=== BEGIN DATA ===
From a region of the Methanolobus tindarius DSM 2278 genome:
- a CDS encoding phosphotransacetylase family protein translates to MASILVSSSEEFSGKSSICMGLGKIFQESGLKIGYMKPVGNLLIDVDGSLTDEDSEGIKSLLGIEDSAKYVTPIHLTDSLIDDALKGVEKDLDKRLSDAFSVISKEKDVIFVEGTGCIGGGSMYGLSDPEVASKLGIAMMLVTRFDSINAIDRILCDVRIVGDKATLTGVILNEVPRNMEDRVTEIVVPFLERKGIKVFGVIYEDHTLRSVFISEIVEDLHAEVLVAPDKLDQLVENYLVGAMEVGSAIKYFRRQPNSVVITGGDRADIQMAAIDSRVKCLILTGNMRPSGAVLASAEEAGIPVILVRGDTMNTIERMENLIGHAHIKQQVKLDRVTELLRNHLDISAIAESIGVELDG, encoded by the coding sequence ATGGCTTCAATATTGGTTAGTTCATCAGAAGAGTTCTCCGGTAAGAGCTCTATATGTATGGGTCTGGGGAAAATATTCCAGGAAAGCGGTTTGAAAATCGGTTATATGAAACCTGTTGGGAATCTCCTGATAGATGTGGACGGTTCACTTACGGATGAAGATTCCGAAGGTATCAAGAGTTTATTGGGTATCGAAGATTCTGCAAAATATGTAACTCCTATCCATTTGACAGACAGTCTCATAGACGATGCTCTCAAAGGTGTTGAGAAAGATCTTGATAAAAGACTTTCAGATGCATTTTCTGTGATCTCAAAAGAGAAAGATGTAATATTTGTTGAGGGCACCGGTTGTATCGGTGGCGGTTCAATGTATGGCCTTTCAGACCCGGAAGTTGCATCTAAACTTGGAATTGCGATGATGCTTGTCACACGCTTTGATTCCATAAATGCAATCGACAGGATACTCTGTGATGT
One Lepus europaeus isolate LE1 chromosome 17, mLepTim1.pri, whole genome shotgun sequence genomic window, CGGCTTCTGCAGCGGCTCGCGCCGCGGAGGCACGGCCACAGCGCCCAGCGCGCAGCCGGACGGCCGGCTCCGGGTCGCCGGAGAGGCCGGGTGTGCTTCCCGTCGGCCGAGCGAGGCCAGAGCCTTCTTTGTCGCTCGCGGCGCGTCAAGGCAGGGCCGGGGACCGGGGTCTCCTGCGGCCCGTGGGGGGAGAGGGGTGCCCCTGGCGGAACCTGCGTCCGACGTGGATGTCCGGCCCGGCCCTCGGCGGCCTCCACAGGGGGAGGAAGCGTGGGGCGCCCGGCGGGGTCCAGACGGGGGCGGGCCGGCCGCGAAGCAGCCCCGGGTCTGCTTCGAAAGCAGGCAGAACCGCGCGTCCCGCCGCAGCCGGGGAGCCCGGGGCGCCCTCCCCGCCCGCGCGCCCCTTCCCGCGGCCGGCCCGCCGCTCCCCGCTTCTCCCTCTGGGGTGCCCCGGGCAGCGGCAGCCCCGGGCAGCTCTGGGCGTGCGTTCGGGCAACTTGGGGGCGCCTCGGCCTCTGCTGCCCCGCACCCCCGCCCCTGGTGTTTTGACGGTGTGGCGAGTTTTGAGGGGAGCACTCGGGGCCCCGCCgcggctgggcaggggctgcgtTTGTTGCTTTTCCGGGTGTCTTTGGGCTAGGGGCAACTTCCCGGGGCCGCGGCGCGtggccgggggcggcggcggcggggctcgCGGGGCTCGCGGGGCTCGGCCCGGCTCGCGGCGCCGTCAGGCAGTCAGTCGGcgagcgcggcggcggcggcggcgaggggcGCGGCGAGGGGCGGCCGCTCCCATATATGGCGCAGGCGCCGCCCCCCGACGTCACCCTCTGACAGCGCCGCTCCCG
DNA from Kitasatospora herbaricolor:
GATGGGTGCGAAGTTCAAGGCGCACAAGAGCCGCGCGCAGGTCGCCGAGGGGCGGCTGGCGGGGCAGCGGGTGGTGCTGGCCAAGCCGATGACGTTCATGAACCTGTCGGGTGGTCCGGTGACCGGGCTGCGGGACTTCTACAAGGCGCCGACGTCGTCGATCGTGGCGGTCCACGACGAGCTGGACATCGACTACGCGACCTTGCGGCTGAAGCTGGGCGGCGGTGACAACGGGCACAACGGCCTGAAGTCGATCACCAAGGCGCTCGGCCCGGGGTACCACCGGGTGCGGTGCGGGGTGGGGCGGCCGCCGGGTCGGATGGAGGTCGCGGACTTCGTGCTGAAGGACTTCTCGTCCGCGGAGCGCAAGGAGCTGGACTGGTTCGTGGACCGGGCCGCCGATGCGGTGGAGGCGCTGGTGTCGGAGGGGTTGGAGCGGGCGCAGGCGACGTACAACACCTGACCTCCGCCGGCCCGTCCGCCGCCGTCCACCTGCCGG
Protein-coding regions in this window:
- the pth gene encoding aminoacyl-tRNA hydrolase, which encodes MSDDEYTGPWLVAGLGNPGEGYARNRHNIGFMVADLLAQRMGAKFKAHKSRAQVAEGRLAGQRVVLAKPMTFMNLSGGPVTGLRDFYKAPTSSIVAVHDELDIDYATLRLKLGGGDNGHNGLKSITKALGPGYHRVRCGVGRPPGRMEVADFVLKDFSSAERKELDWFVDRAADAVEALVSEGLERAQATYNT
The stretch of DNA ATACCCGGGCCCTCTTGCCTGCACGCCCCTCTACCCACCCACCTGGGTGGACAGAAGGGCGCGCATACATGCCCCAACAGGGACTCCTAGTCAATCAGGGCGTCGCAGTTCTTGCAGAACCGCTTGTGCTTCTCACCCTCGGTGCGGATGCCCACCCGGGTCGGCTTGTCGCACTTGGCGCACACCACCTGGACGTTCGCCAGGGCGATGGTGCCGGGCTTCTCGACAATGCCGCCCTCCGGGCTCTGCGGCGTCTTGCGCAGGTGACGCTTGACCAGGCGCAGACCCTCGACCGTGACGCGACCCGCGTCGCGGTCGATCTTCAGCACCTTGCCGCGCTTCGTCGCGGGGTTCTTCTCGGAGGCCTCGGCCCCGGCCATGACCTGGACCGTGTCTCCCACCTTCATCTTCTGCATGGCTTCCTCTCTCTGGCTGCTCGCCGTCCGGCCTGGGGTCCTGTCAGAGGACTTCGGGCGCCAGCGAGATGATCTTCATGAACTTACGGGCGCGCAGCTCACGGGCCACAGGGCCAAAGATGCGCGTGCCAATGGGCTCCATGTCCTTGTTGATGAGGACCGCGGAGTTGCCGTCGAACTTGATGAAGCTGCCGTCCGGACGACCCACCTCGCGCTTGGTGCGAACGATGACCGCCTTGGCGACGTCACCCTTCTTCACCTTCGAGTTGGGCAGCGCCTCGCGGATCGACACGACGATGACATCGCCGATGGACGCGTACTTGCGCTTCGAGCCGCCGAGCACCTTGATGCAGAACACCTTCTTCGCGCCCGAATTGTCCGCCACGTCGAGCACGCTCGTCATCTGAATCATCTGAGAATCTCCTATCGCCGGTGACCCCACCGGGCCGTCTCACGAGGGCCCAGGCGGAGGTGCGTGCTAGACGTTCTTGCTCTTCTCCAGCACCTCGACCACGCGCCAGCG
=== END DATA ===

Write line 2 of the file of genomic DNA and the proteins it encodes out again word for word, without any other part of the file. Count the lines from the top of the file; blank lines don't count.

- a CDS encoding phosphotransacetylase family protein translates to MASILVSSSEEFSGKSSICMGLGKIFQESGLKIGYMKPVGNLLIDVDGSLTDEDSEGIKSLLGIEDSAKYVTPIHLTDSLIDDALKGVEKDLDKRLSDAFSVISKEKDVIFVEGTGCIGGGSMYGLSDPEVASKLGIAMMLVTRFDSINAIDRILCDVRIVGDKATLTGVILNEVPRNMEDRVTEIVVPFLERKGIKVFGVIYEDHTLRSVFISEIVEDLHAEVLVAPDKLDQLVENYLVGAMEVGSAIKYFRRQPNSVVITGGDRADIQMAAIDSRVKCLILTGNMRPSGAVLASAEEAGIPVILVRGDTMNTIERMENLIGHAHIKQQVKLDRVTELLRNHLDISAIAESIGVELDG, encoded by the coding sequence ATGGCTTCAATATTGGTTAGTTCATCAGAAGAGTTCTCCGGTAAGAGCTCTATATGTATGGGTCTGGGGAAAATATTCCAGGAAAGCGGTTTGAAAATCGGTTATATGAAACCTGTTGGGAATCTCCTGATAGATGTGGACGGTTCACTTACGGATGAAGATTCCGAAGGTATCAAGAGTTTATTGGGTATCGAAGATTCTGCAAAATATGTAACTCCTATCCATTTGACAGACAGTCTCATAGACGATGCTCTCAAAGGTGTTGAGAAAGATCTTGATAAAAGACTTTCAGATGCATTTTCTGTGATCTCAAAAGAGAAAGATGTAATATTTGTTGAGGGCACCGGTTGTATCGGTGGCGGTTCAATGTATGGCCTTTCAGACCCGGAAGTTGCATCTAAACTTGGAATTGCGATGATGCTTGTCACACGCTTTGATTCCATAAATGCAATCGACAGGATACTCTGTGATGT